Memorable past performances have been booked by the New York Jets, first in 2010 and then last month. "The coaches see this as a motivational play, a play about brotherhood, about having each other's backs," Mr. Gray said. "And the Brooklyn Nets have signed on to come."
When it was suggested that perhaps the struggling Steelers could use a little of that uplift, he said, "The Steelers have always been my favorite team. When we were little, my father got all of us, my cousins, uniforms, and I got the Steelers. I was always Franco Harris. ... I've been a fan through thick and thin."
For New Horizon Theater, bringing "Black Angels" to Pittsburgh had just one drawback -- that the cast's scheduling allowed for one night rather than multiple showings. Ms. Meggerson-Moore was harried while speaking by phone Tuesday from a spot on Thomas Boulevard in the East End, where sets were being built that would have to be hauled Downtown to the Byham. But her mood remained buoyant as she looked toward Saturday.
"We are ecstatic to make this happen. This fits right into our mission of performing plays with an African-American point of view, and the fact that it's a true story makes it even better," she said of the company's season-opening production. "We are just happy to have them here in the city, and we want the city to give them a great reception."
After "Black Angels Over Tuskegee" opened in Los Angeles in 2009, the company was awarded the NAACP Award for best ensemble. That same year, the show played for an audience that its creator expected to be his toughest critics.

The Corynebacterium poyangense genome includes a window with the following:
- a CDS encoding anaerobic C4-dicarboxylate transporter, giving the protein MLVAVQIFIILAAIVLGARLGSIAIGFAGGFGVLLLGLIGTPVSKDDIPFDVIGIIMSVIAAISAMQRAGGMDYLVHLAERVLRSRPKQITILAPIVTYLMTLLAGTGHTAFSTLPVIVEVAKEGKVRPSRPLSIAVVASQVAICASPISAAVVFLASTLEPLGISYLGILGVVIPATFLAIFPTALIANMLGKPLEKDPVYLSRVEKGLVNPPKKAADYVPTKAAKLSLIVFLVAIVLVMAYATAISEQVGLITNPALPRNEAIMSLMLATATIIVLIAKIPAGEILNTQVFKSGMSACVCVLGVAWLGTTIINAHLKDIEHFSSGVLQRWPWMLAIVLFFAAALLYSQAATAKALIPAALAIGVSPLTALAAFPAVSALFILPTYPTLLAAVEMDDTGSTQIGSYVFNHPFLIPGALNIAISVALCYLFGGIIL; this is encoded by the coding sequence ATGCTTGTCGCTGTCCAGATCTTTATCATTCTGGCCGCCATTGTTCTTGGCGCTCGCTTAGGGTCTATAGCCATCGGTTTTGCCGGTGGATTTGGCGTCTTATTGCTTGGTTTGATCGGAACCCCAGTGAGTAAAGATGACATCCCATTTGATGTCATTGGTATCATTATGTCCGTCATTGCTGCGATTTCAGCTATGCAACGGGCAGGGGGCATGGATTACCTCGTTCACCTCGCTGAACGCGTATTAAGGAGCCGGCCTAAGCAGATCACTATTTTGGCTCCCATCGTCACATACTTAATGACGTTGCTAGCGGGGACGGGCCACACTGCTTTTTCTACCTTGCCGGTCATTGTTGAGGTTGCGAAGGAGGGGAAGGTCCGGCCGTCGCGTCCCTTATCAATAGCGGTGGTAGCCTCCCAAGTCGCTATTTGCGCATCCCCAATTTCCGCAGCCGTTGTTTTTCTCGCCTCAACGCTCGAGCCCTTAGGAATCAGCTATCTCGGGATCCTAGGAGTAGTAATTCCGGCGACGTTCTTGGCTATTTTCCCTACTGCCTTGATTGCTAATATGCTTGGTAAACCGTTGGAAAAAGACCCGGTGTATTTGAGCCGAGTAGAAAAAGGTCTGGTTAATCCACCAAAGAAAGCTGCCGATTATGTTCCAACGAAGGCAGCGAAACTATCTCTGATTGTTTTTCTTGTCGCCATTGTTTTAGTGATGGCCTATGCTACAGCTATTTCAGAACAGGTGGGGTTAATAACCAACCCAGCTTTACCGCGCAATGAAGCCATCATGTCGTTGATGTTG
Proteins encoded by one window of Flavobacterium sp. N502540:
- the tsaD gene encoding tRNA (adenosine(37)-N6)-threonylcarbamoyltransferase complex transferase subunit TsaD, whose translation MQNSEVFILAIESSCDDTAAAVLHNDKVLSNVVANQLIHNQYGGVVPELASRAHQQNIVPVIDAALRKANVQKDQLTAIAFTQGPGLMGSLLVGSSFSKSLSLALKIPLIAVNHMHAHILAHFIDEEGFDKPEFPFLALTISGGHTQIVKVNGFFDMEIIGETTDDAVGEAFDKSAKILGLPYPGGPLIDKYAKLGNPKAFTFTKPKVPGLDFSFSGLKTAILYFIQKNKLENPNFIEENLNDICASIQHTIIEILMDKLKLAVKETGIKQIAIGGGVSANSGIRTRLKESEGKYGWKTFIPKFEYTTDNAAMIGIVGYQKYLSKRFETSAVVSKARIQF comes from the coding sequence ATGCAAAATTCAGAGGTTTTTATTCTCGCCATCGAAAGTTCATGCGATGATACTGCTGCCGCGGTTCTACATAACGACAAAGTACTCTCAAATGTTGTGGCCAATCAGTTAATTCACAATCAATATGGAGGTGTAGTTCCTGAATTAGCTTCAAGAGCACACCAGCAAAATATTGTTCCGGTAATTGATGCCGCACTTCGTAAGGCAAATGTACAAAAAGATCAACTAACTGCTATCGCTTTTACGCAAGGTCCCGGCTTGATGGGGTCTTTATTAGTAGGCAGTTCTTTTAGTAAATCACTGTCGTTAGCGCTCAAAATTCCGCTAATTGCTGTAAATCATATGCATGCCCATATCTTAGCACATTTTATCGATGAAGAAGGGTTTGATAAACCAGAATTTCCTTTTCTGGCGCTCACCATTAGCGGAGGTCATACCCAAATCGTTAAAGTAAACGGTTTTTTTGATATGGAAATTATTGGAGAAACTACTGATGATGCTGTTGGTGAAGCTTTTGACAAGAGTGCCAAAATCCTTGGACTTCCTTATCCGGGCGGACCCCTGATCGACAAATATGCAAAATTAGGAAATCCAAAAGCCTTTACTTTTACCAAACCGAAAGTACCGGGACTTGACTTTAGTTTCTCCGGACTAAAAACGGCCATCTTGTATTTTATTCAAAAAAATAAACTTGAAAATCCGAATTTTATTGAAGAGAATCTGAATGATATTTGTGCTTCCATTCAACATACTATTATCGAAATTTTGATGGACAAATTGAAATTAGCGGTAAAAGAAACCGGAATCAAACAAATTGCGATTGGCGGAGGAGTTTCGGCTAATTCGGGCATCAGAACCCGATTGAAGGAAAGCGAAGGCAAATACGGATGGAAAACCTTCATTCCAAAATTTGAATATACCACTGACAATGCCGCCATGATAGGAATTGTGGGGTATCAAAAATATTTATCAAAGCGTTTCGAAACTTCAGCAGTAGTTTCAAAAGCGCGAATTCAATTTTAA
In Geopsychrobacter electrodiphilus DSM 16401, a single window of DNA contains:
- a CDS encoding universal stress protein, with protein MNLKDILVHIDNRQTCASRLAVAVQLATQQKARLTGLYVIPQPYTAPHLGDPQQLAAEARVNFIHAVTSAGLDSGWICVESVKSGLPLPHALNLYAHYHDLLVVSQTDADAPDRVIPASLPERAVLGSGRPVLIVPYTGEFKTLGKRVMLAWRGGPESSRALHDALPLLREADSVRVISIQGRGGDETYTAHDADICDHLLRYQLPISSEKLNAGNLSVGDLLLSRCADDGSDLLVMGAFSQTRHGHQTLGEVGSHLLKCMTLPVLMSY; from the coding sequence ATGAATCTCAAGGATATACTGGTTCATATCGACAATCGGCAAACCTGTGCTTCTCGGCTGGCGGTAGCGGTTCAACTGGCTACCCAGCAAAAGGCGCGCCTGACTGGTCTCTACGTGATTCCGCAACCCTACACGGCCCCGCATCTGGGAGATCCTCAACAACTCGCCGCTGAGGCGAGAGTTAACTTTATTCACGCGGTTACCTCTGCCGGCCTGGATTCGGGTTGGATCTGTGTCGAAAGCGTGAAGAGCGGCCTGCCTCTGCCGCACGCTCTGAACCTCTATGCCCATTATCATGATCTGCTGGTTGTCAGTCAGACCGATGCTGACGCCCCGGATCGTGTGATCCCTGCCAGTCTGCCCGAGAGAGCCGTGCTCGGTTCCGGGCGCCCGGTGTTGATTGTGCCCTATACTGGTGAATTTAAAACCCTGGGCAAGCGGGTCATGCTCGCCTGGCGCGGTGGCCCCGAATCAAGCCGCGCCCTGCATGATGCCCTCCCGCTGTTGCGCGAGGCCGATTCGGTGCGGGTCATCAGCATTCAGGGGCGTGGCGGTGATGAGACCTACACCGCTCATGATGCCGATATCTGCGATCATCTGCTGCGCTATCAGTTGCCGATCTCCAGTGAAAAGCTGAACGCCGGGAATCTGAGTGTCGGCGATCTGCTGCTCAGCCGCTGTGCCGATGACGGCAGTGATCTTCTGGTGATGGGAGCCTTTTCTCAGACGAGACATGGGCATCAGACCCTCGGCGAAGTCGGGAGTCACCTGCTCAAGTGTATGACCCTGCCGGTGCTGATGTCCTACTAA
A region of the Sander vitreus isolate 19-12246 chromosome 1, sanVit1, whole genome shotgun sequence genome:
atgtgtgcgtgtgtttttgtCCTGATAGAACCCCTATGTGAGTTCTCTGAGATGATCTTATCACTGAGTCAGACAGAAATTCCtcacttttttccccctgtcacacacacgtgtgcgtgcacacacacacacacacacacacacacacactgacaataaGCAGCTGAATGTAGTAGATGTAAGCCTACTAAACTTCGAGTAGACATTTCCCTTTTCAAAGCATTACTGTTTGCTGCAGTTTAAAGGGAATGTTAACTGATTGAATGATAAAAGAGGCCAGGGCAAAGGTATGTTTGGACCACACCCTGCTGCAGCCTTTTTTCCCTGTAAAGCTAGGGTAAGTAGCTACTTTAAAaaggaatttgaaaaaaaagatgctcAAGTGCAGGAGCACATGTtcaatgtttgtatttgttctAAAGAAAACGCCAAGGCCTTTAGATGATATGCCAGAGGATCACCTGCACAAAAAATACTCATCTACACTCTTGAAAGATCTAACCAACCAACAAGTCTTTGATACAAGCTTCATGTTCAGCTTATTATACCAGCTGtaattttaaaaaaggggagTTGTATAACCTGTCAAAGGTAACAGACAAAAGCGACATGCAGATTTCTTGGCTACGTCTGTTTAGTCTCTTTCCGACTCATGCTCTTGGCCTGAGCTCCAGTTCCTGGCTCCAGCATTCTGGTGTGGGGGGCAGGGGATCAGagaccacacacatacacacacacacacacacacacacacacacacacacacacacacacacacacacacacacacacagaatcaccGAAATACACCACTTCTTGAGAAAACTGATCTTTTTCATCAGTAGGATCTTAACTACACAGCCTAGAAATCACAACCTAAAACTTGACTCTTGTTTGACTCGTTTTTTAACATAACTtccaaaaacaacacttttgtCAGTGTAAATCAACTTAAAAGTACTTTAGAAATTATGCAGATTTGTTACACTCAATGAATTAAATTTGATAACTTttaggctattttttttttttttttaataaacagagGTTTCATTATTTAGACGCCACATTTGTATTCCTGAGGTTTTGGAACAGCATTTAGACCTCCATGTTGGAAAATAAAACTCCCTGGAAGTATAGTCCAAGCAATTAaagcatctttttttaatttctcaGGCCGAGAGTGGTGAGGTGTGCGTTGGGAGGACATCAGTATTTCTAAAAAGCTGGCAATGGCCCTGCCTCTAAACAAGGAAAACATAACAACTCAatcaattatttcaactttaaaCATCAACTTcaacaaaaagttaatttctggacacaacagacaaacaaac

"The first time we ever did it in front of the airmen was in Las Vegas, at their national convention in 2009, and I was so nervous," Mr. Gray said. "When it was over and the curtain dropped, there was total silence and I thought, 'Oh no.' But then there was a roar of applause. One airman who was in tears came up to me and said, 'Layon, you told the story right.' No matter how many good reviews the play gets, nothing will ever compare to that."
Events schedule leading to the Sunday unveiling of the Tuskegee Airmen Memorial of the Greater Pittsburgh Region.
Thursday, Sept. 12, at 2 p.m.: Ribbon cutting of the Tuskegee Airmen exhibit at Pittsburgh International Airport, Gate A, with Allegheny County Executive Rich Fitzgerald, airport officials and special guests. (Airport security clearance required.)
Friday, Sept. 13 at 8 p.m.: Concert by Josh White Jr. and Quaker Valley Elementary School band, reception plus meet and greet. Edgeworth Club, Sewickley. (Free but RSVP at 412-773-0899 or email@example.com.)
Saturday, Sept. 14 at 8 p.m: "Black Angels over Tuskegee" at Byham Theater, Downtown (trustarts.org or 412-456-6666.)
Sunday, Sept. 15 at 2 p.m.: Tuskegee Airmen Memorial Dedication of the outdoor memorial at Sewickley Cemetery. Christian Motorcycle Association & Veterans' motorcycle-led processional from the Village of Sewickley. Music by Pittsburgh Ceremonial Brass and Josh White, Jr. (Free and open to the public. Remote parking at sites in Sewickley and free shuttle bus service to cemetery. Rain location: Sewickley United Methodist Church.)
Sunday, Sept. 15 at 7 p.m.: Community Appreciation Concert featuring The Pittsburgh Gospel Choir at Sewickley Methodist Church. (Free and open to the public.)
Sharon Eberson: firstname.lastname@example.org or 412-263-1960.